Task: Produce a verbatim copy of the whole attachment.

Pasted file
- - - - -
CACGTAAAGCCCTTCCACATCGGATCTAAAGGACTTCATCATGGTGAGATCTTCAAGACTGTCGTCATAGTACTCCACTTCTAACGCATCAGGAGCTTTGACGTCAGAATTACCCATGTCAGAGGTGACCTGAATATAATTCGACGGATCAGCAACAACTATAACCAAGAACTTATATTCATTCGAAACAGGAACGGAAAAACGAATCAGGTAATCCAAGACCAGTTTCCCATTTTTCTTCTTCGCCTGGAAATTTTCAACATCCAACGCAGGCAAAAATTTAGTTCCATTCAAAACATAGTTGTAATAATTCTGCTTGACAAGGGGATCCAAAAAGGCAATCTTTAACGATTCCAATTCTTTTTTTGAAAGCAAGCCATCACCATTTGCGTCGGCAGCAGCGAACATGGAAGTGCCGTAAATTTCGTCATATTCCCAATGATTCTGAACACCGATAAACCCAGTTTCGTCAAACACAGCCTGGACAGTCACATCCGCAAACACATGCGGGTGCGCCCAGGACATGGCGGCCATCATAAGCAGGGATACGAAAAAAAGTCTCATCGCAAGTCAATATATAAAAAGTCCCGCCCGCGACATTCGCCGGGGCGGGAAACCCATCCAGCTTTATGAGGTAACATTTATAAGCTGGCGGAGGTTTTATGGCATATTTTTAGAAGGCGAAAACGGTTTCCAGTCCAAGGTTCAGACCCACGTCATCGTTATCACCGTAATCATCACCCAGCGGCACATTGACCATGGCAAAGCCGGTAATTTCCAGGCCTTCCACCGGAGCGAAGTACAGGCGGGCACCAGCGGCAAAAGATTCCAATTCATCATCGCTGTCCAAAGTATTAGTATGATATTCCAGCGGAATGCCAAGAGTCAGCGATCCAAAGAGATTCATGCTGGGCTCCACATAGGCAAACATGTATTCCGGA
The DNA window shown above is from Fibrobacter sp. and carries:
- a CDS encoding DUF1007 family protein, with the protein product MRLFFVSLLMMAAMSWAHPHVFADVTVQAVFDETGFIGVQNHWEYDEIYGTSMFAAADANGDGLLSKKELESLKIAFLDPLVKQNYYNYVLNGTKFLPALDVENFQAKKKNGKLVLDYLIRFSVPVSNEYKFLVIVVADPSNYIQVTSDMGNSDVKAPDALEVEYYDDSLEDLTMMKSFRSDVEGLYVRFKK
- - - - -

CACGTAAAGCCCTTCCACATCGGATCTAAAGGACTTCATCATGGTGAGATCTTCAAGACTGTCGTCATAGTACTCCACTTCTAACGCATCAGGAGCTTTGACGTCAGAATTACCCATGTCAGAGGTGACCTGAATATAATTCGACGGATCAGCAACAACTATAACCAAGAACTTATATTCATTCGAAACAGGAACGGAAAAACGAATCAGGTAATCCAAGACCAGTTTCCCATTTTTCTTCTTCGCCTGGAAATTTTCAACATCCAACGCAGGCAAAAATTTAGTTCCATTCAAAACATAGTTGTAATAATTCTGCTTGACAAGGGGATCCAAAAAGGCAATCTTTAACGATTCCAATTCTTTTTTTGAAAGCAAGCCATCACCATTTGCGTCGGCAGCAGCGAACATGGAAGTGCCGTAAATTTCGTCATATTCCCAATGATTCTGAACACCGATAAACCCAGTTTCGTCAAACACAGCCTGGACAGTCACATCCGCAAACACATGCGGGTGCGCCCAGGACATGGCGGCCATCATAAGCAGGGATACGAAAAAAAGTCTCATCGCAAGTCAATATATAAAAAGTCCCGCCCGCGACATTCGCCGGGGCGGGAAACCCATCCAGCTTTATGAGGTAACATTTATAAGCTGGCGGAGGTTTTATGGCATATTTTTAGAAGGCGAAAACGGTTTCCAGTCCAAGGTTCAGACCCACGTCATCGTTATCACCGTAATCATCACCCAGCGGCACATTGACCATGGCAAAGCCGGTAATTTCCAGGCCTTCCACCGGAGCGAAGTACAGGCGGGCACCAGCGGCAAAAGATTCCAATTCATCATCGCTGTCCAAAGTATTAGTATGATATTCCAGCGGAATGCCAAGAGTCAGCGATCCAAAGAGATTCATGCTGGGCTCCACATAGGCAAACATGTATTCCGGA
The DNA window shown above is from Fibrobacter sp. and carries:
- a CDS encoding DUF1007 family protein, with the protein product MRLFFVSLLMMAAMSWAHPHVFADVTVQAVFDETGFIGVQNHWEYDEIYGTSMFAAADANGDGLLSKKELESLKIAFLDPLVKQNYYNYVLNGTKFLPALDVENFQAKKKNGKLVLDYLIRFSVPVSNEYKFLVIVVADPSNYIQVTSDMGNSDVKAPDALEVEYYDDSLEDLTMMKSFRSDVEGLYVRFKK